Prior to this, another win for us was Greyson Perry picking Grigory Miofis’s works to show at the Summer Exhibition in 2018. Thousands of applications go through the hands of the board, and so we were incredibly grateful. I was worried that they wouldn’t sell, but it worked out that they did and his postcards with bears are now part of the RA’s souvenir collection as well.
Ksenia Kazintseva: Shtager Gallery feels in some ways accessible, reachable unlike many other bigger organisations. Is that the goal, or does being distant and unattainable come with the territory of growing for any organisation?
Marina Shtager: We first got the space at Elephant & Castle, which we were lucky to be offered by Morris Associates. Despite great location, the space was totally unequipped. I didn’t know how we could possibly show art there. But simultaneously, having storage and a space for artist display is worth a lot in London. In the same building, there is a museography studio – they prepare exhibitions for places like the Metropolitan, the British Museum or the Hermitage. They have a space with equipment and models, clearing that out was nearly impossible. So, we integrated ourselves into it. I realised that we can attract attention by being different, hanging work on wire amongst these architectural pieces. And so, step by step, like rock climbers, we reached a certain height of our own. But then the pandemic struck, and just as we caught our breath, the dive down happened again. Some investors and collectors left, and a fair got cancelled. Luckily, we found another relatively soon.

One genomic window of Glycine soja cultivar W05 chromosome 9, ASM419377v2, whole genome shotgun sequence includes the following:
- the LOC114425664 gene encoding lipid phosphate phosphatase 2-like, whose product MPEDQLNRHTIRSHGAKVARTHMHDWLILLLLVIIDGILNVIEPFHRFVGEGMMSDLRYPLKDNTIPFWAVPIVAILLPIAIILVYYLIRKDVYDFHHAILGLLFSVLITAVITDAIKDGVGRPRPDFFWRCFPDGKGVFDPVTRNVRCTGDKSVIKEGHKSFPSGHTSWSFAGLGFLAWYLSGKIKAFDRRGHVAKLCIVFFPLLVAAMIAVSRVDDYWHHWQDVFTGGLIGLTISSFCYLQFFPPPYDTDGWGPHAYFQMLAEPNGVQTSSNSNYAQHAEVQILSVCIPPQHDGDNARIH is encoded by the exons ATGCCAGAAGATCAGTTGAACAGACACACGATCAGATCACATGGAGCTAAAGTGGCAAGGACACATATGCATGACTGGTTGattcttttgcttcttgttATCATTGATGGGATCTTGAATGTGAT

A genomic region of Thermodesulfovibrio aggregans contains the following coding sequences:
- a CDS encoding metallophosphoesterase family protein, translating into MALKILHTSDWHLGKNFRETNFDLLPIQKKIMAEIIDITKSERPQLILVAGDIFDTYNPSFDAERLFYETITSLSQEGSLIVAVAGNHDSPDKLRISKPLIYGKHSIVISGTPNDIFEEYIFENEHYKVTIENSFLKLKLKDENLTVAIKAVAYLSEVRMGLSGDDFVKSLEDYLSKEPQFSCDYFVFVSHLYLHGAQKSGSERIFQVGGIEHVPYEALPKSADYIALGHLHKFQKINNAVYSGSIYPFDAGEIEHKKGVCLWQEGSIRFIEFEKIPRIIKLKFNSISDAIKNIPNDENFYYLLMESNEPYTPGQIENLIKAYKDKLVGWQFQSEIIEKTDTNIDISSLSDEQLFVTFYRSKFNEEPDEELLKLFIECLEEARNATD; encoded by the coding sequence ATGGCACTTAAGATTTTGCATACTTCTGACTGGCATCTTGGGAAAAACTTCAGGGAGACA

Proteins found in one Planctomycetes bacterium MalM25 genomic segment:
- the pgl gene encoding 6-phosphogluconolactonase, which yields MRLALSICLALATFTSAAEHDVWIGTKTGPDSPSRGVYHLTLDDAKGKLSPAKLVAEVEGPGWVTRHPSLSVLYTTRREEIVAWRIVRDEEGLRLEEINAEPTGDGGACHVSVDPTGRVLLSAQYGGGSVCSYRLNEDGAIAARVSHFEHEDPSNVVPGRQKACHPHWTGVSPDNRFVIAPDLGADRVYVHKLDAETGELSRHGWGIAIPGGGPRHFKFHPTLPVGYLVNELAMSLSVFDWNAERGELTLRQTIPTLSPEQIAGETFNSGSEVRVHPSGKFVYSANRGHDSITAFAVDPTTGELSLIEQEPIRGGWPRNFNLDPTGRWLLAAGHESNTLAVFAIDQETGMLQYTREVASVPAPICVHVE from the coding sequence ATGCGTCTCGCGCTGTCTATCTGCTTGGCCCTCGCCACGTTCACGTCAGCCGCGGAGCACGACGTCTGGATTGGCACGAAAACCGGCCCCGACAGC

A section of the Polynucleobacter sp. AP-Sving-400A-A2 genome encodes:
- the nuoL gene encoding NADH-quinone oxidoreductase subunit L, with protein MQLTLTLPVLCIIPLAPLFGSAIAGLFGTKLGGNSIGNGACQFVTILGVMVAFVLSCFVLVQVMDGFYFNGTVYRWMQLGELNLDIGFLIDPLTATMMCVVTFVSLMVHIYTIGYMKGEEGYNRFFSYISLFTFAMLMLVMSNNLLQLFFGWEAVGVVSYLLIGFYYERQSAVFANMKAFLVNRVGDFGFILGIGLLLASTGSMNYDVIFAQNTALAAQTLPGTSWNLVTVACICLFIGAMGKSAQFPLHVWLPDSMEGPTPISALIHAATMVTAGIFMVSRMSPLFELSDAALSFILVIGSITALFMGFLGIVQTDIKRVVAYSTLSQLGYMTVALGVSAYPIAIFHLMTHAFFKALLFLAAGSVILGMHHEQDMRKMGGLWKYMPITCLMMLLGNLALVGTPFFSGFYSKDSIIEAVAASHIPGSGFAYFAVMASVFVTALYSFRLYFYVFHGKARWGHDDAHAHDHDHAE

Ksenia Kazintseva: I’d argue for the contemporary public, it’s interesting to get into these new and different spaces, even if speaking from my own experience. Places we want to go to and exhibit in feel much more welcoming and in tune with art that matters, whether they replicate the standard white wall stereotype or not.
Marina Shtager: The main idea for us was definitely merging the commercial aspect to be able to maintain the project and also some non-commercial ideas like conferences and panels. I want the gallery to have a centre for knowledge exchange and to be a place of research, to foster a community.
Three years ago, when I started running tours and finding my circle of people, I realised that London offers an open-mindedness and is a grateful listener. If you speak about something important, no one will interrupt you. And so, London Art Club was born. This project helps support the gallery as well and brings people to us through the word of mouth. This idea of intellectual debate, which is arguably impossible in the typical sterile gallery, is really valuable. People of differing cultural backgrounds pass through our gallery on a monthly basis, making me think about how to answer queries from “my child can do that” to philosophical considerations behind every artist’s story.